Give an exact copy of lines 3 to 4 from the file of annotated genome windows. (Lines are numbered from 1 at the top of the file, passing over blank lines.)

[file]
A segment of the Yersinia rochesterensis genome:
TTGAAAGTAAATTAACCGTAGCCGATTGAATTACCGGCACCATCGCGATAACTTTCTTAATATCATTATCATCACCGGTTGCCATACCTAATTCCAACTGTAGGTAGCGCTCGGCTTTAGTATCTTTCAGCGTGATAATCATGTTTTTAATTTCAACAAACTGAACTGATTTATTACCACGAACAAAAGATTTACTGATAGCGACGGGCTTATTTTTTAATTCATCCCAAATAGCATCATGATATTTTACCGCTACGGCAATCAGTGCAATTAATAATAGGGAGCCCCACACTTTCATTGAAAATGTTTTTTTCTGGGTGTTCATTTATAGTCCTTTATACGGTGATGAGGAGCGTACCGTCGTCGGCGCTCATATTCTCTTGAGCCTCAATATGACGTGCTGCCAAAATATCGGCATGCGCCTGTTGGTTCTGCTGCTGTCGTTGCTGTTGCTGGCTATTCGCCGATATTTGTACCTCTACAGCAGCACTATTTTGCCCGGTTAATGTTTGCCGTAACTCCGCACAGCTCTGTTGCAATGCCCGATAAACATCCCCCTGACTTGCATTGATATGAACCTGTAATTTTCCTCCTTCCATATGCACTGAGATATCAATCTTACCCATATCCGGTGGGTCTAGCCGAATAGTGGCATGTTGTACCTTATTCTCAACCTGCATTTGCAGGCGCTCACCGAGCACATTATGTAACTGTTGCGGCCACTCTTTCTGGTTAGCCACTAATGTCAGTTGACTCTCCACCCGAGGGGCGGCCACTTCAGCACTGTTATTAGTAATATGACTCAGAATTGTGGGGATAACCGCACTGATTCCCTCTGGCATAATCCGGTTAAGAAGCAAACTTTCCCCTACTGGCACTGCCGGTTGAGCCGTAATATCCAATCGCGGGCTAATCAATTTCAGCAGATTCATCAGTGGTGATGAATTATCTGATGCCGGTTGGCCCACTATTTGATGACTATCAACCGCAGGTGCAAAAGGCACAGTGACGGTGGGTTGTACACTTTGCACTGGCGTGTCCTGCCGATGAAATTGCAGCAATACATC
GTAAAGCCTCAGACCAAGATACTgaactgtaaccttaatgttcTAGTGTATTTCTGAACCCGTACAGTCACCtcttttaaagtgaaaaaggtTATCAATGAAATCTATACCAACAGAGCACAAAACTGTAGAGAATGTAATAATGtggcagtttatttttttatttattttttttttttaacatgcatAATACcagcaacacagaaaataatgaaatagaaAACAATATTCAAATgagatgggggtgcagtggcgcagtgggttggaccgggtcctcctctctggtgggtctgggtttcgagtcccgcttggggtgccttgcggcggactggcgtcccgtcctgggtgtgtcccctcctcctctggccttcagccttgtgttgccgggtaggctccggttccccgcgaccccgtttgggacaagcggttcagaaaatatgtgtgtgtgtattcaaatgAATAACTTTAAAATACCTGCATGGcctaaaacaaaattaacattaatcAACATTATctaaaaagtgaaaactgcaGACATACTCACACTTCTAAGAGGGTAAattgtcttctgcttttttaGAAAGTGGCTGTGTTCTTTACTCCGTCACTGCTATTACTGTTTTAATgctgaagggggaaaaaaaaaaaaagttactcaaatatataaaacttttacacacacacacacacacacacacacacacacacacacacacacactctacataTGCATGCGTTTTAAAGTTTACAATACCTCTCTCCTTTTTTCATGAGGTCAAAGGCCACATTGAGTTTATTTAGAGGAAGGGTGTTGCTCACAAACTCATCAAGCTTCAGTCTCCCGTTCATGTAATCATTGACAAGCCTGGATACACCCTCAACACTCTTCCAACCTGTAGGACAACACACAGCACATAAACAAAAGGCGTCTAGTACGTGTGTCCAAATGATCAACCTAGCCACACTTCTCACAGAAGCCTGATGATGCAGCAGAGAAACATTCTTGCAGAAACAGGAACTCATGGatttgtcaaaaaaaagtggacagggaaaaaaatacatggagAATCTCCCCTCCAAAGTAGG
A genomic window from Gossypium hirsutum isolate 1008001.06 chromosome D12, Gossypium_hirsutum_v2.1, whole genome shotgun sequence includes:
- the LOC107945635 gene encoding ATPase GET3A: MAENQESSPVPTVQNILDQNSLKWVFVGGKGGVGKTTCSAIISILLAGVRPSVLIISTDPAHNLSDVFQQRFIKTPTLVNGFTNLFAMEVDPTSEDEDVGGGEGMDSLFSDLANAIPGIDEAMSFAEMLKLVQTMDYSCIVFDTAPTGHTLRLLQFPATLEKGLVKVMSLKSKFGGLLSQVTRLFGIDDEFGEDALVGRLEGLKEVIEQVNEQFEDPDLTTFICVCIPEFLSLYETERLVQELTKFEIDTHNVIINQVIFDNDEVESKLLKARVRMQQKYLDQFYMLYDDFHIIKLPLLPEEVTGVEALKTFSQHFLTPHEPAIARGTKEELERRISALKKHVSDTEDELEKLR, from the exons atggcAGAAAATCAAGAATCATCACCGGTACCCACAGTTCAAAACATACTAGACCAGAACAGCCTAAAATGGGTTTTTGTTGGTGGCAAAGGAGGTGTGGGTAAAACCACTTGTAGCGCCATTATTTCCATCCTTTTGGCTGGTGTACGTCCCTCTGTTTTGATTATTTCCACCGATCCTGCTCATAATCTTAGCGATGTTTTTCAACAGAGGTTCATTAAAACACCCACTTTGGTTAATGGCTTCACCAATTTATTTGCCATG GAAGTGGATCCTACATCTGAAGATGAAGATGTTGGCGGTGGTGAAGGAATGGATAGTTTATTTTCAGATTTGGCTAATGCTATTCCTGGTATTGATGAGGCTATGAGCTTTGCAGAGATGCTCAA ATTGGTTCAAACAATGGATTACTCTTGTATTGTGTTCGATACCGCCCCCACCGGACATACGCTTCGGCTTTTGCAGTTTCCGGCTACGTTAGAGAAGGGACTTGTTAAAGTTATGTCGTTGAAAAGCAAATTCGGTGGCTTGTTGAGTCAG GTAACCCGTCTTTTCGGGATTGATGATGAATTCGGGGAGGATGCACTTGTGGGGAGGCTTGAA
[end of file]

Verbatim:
GTAAAGCCTCAGACCAAGATACTgaactgtaaccttaatgttcTAGTGTATTTCTGAACCCGTACAGTCACCtcttttaaagtgaaaaaggtTATCAATGAAATCTATACCAACAGAGCACAAAACTGTAGAGAATGTAATAATGtggcagtttatttttttatttattttttttttttaacatgcatAATACcagcaacacagaaaataatgaaatagaaAACAATATTCAAATgagatgggggtgcagtggcgcagtgggttggaccgggtcctcctctctggtgggtctgggtttcgagtcccgcttggggtgccttgcggcggactggcgtcccgtcctgggtgtgtcccctcctcctctggccttcagccttgtgttgccgggtaggctccggttccccgcgaccccgtttgggacaagcggttcagaaaatatgtgtgtgtgtattcaaatgAATAACTTTAAAATACCTGCATGGcctaaaacaaaattaacattaatcAACATTATctaaaaagtgaaaactgcaGACATACTCACACTTCTAAGAGGGTAAattgtcttctgcttttttaGAAAGTGGCTGTGTTCTTTACTCCGTCACTGCTATTACTGTTTTAATgctgaagggggaaaaaaaaaaaaagttactcaaatatataaaacttttacacacacacacacacacacacacacacacacacacacacacacactctacataTGCATGCGTTTTAAAGTTTACAATACCTCTCTCCTTTTTTCATGAGGTCAAAGGCCACATTGAGTTTATTTAGAGGAAGGGTGTTGCTCACAAACTCATCAAGCTTCAGTCTCCCGTTCATGTAATCATTGACAAGCCTGGATACACCCTCAACACTCTTCCAACCTGTAGGACAACACACAGCACATAAACAAAAGGCGTCTAGTACGTGTGTCCAAATGATCAACCTAGCCACACTTCTCACAGAAGCCTGATGATGCAGCAGAGAAACATTCTTGCAGAAACAGGAACTCATGGatttgtcaaaaaaaagtggacagggaaaaaaatacatggagAATCTCCCCTCCAAAGTAGG
A genomic window from Gossypium hirsutum isolate 1008001.06 chromosome D12, Gossypium_hirsutum_v2.1, whole genome shotgun sequence includes: